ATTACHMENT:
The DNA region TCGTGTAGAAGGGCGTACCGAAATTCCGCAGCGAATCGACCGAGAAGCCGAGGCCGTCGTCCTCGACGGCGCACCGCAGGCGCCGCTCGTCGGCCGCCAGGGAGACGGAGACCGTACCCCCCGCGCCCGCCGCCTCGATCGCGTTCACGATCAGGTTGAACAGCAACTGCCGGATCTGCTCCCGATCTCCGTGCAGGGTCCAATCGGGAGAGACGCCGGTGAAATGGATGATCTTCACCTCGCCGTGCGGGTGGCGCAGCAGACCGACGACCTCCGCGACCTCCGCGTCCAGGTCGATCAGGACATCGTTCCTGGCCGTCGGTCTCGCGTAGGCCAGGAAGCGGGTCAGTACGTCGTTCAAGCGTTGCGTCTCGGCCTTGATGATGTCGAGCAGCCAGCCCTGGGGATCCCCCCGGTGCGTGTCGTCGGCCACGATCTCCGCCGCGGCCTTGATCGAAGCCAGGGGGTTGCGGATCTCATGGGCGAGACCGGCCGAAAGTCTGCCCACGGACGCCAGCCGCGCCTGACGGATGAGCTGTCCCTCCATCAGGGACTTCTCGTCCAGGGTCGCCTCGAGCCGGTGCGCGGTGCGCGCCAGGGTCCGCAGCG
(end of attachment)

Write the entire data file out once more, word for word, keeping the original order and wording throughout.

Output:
The DNA region TCGTGTAGAAGGGCGTACCGAAATTCCGCAGCGAATCGACCGAGAAGCCGAGGCCGTCGTCCTCGACGGCGCACCGCAGGCGCCGCTCGTCGGCCGCCAGGGAGACGGAGACCGTACCCCCCGCGCCCGCCGCCTCGATCGCGTTCACGATCAGGTTGAACAGCAACTGCCGGATCTGCTCCCGATCTCCGTGCAGGGTCCAATCGGGAGAGACGCCGGTGAAATGGATGATCTTCACCTCGCCGTGCGGGTGGCGCAGCAGACCGACGACCTCCGCGACCTCCGCGTCCAGGTCGATCAGGACATCGTTCCTGGCCGTCGGTCTCGCGTAGGCCAGGAAGCGGGTCAGTACGTCGTTCAAGCGTTGCGTCTCGGCCTTGATGATGTCGAGCAGCCAGCCCTGGGGATCCCCCCGGTGCGTGTCGTCGGCCACGATCTCCGCCGCGGCCTTGATCGAAGCCAGGGGGTTGCGGATCTCATGGGCGAGACCGGCCGAAAGTCTGCCCACGGACGCCAGCCGCGCCTGACGGATGAGCTGTCCCTCCATCAGGGACTTCTCGTCCAGGGTCGCCTCGAGCCGGTGCGCGGTGCGCGCCAGGGTCCGCAGCG